Platforms: Switch (Reviewed)
Hyrule Warriors: Age of Calamity is not Breath of the Wild 2.
I’m going to repeat that.
Hyrule Warriors: Age of Calamity is not Breath of the Wild 2. Before we get into any of the details, that is very important to get through your head. This is not a Zelda game by any means. It will not scratch your Zelda itch.
It will, however, let you kill about a thousand Bokoblins at once with Zelda piloting a remote-controlled bomb robot.
Still here? Then Hyrule Warriors: Age of Calamity is the game for you.
A strangely fitting concept
If it wasn’t clear by now, Hyrule Warriors: Age of Calamity is another licensed Warriors spinoff, inheriting the gameplay of Tecmo Koei’s other 1 vs. 1000 titles such as Dynasty Warriors, Samurai Warriors, and so on. The gameplay largely remains unchanged. You take control of a team of heroes wandering around a map littered with enemies that die in a few hits. Your goal, take them out, defeat the enemy commander, capture enemy bases by killing enemies inside, lather, rinse, repeat. This is a button-masher in every sense of the word, a game where you smash your thumb against assorted face buttons and watch wave after wave of enemies die.
This makes it a strangely fantastic fit for the story of the calamity that takes place before Breath of the Wild. In essence, it’s a tale of a kingdom being slowly overrun by an opponent with near-infinite expendable forces. Calamity Ganon doesn’t actually care about a single bokoblin dying, or a guardian being scrapped. All he cares about is victory. Meanwhile, every loss that your side takes is a tragedy, not only a loss of a human (or I guess Hylian) life but also a major loss of power in an army that is already the underdog. It fits the Warriors mold perfectly.
It’s impressive just how many elements of Breath of the Wild manage to fit into that mold. You can wander off the beaten path to look for treasure chests you can unearth with magnesis. You can chop down trees to harvest wood or destroy rocks to harvest minerals. You can still combine elements of the environment to create emergent effects, such as using lightning attacks on pools of water to take down hordes of enemies at once or lighting wooden objects on fire to change their damage properties. There’s still cooking, crafting, buying and selling loot, and even refining weapons by having them get swallowed by an octorok. You can even hunt for Koroks to collect their… you know… seeds.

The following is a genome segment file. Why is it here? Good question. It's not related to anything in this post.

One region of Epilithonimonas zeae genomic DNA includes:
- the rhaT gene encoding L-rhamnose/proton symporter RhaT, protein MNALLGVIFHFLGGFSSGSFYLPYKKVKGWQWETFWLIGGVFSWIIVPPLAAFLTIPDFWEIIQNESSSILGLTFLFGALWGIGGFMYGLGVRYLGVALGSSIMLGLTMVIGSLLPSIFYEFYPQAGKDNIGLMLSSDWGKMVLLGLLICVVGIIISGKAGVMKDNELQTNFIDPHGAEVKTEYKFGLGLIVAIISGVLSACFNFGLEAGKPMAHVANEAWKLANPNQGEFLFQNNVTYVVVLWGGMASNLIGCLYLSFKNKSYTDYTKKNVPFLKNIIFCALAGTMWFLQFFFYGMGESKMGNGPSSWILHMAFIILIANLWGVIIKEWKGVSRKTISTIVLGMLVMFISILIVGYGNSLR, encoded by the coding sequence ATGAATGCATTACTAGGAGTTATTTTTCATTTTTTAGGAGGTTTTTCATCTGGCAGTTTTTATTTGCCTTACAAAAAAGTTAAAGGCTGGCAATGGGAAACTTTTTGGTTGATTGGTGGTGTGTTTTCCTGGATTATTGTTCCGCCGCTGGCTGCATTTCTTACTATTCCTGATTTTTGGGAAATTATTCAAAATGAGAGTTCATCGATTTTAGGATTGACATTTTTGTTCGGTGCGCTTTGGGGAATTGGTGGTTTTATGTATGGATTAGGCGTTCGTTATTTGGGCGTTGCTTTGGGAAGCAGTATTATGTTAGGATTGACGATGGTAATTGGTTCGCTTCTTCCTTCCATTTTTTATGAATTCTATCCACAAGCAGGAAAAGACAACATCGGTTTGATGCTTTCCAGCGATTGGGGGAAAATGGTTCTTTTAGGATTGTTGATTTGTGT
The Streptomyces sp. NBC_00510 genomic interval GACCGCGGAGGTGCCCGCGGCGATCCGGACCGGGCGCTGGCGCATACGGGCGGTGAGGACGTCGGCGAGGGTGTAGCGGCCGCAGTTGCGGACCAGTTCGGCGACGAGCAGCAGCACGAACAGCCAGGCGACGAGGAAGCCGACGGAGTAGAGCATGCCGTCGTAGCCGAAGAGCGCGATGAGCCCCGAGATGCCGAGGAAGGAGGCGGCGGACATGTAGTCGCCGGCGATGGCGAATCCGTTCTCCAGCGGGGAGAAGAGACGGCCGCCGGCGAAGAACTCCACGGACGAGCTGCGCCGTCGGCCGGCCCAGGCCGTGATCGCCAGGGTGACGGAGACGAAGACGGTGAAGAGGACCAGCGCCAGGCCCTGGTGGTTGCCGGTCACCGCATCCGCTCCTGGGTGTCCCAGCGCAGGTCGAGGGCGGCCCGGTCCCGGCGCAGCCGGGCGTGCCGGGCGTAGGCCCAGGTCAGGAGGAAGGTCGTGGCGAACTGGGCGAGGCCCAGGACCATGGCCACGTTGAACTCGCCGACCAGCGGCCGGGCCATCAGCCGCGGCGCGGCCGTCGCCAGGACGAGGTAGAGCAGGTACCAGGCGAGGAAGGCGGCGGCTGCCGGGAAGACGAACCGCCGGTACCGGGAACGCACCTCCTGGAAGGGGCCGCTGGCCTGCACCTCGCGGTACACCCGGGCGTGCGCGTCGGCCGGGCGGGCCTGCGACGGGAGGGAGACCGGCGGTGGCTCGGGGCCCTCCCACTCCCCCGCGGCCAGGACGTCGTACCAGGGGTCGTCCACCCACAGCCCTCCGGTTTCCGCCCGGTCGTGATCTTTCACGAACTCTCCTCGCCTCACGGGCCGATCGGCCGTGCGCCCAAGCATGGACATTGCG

But once again, this is not a Zelda game. In fact, it’s even less of a Zelda game than the original Hyrule Warriors was. It went out of its way to include puzzle-solving and exploration elements, going as far as to even include an entirely different mode with more Zelda twists.
A linear game with a ton of variety
Age of Calamity is much more straightforward. It’s essentially entirely linear, with side-missions really only existing to give you an opportunity to farm up some XP, weapons, and crafting materials. You’ll take on a mission, watch a story scene, and repeat until you get to the ending credits.
You’d think this would get repetitive, but the combat feels so fresh and rewarding that you just want to keep playing. A lot of this can be attributed to the sheer variety of combat styles Age of Calamity has to offer. Its roster is smaller than most Warriors games, but each character is unbelievably unique.
For example, Impa can set magical seals on enemies and if she breaks them, she gains an army of ninja clones to attack alongside her. Mipha can set whirlpools on the ground which she then can teleport to in order to start aerial attacks, and her special attacks can heal her and allies around her. Link is the most traditional character, largely just focused on mashing buttons and defeating enemies, but his entire playstyle changes based on the weapons you equip him with, just like it did in Breath of the Wild.
Every character can use magnesis, stasis, cryonis, and remote bombs in completely unique ways, which sometimes interact with their other systems. These don’t feel like your standard Dynasty Warriors characters, which are all just variations on “hit a button to kill enemies.” These feel as complex as, say, a Guilty Gear or BlazBlue character, each having their own specific battle goals to truly bring out their power.